2.5 Year-old Golden Retriever Poodle-mix Exhibiting Guarding, Dominance or Fear Behavior?

Leslie asks: I have a 2.5 yr old neutered male golden doodle that follows me like there is no tomorrow. He sleeps in my bedroom on the floor by my bed or in the bathroom. The dog will give a low throated steady growl if someone comes in through the closed bedroom door, and may get up to go towards the door.

This stops when the familiar faces of family enter. He also showed dog aggression toward the UPS man while the dog and I were in the garage and the man came in to deliver a package. The dog chased him, barking and growling. Unfortunately he was not wearing his e collar, and my commands were only verbal. He did stop chasing after yelling no 2 times. The last case for concern is when we are in my SUV. We stop almost daily at the same corner with a crossing guard.

The dog rides in passenger side with window down and the guard comes over and gives him a biscuit. ALL good. When I put up the window and start to drive away the dog jumps in the back and seriously snarls and growls. It is almost like he can’t tell that the guard is walking away and not approaching the car. this is most concerning as I take him in my truck everywhere that I can. I always take him to school to pick my kids up and he hangs his head out the window waiting. Kids come up or walk past constantly and I need to make sure they are safe.He will be wearing his e collar daily. Also, which e collar do you suggest. I have a Dogtra 280np or something like that and the transmitter seems to lose its charge in less than 10 hours. May just get a new one or start trouble shooting this one. Hate to throw good money after bad. Thanks again!
– Leslie

Adam replies: Hi, Leslie:

This should be pretty easy for you to fix, as it’s fairly predictable in regard to the type of situation the dog reacts in– and you can “set it up.”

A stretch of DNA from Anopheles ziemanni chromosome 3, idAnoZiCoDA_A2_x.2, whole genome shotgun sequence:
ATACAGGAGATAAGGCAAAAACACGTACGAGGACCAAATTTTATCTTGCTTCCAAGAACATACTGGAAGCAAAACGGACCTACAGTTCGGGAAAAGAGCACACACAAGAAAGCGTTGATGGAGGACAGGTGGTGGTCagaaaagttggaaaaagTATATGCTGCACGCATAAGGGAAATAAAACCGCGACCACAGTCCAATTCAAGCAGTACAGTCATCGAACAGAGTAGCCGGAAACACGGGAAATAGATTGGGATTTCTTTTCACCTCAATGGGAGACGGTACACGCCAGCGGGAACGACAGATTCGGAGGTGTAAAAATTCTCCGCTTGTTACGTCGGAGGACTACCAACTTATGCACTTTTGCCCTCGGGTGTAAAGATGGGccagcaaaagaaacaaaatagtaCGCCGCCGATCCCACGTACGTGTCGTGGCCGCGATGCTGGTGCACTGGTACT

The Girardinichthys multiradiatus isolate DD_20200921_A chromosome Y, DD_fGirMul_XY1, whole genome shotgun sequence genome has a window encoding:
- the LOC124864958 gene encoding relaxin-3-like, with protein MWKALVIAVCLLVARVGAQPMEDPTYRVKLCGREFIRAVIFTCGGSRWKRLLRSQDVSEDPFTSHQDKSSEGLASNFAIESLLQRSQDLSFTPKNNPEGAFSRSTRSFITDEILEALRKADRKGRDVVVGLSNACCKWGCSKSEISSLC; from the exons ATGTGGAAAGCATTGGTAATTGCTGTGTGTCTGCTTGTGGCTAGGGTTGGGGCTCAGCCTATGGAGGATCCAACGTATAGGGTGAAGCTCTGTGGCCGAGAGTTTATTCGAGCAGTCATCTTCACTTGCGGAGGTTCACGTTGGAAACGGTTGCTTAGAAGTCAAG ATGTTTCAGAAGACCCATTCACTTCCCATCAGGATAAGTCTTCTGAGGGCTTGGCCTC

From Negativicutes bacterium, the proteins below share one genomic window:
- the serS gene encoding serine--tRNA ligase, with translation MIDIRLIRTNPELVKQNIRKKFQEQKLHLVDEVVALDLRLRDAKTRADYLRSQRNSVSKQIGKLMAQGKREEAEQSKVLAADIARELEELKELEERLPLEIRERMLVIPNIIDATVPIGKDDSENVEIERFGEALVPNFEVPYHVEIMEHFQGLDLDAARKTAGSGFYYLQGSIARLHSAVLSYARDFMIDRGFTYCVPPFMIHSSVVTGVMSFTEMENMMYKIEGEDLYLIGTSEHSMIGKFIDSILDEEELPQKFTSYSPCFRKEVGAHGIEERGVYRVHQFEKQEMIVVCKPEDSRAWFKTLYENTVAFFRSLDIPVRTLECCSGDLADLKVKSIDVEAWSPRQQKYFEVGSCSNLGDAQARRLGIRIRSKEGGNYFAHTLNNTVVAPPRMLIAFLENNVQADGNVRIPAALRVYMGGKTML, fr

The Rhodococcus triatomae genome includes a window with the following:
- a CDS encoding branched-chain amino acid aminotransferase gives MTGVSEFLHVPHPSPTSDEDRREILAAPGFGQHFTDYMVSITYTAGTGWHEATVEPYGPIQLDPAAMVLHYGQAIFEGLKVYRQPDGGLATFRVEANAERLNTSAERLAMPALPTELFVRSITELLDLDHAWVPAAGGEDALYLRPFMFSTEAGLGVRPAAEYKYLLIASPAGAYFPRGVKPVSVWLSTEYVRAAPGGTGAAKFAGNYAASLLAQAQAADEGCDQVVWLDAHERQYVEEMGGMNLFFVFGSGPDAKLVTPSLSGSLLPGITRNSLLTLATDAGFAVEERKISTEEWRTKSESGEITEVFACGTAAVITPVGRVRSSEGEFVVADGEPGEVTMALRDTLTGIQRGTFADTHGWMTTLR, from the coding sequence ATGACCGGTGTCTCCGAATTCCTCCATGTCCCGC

Mostly, your problem is one of consistency. I want your dog to receive the correction immediately … every time he does the behavior. Every time, until he stops exhibiting the aggression.

So– make sure he’s wearing the e-collar when he’s not in the crate, and wear the e-collar transmitter around your neck (or clip it to your pocket, so that it’s handy).

When he’s in the car with you, do not let him jump in the back of the SUV. Get one of those tie-down doggie seat belts. If you don’t want to do that (highly recommended, as it’s safest for your dog) … at least put the leash on a flat collar and attach the other end short, around the seat or the seat belt to keep him in the front with you. So, you’re teaching him to sit in his seat and act like a gentleman, not fly around the car like a wild animal.

The Dogtra collars are generally pretty good. Ten hours is about what you can expect from a charge. What I recommend is: Put the dog in the crate (or kennel run) for a few hours during the day. For example: While you’re taking a shower, or when you’re doing something without the dog. Take the e-collar off and plug it into the charger. Keep the charger near the crate, so that you remember to take it off and put it back on, every time the dog goes in and out of the crate.

When I let the dogs out in the yard in the morning to potty, I put the e-collars on and supervise as they run around the yard. Then, when they’re ready to come back in the house, their feet are wet so I make them sit and take the e-collars off and plug them into the chargers (which sit conveniently on top of the crate). Then I make the dogs get into the crates to give their paws a chance to dry off, while I have breakfast.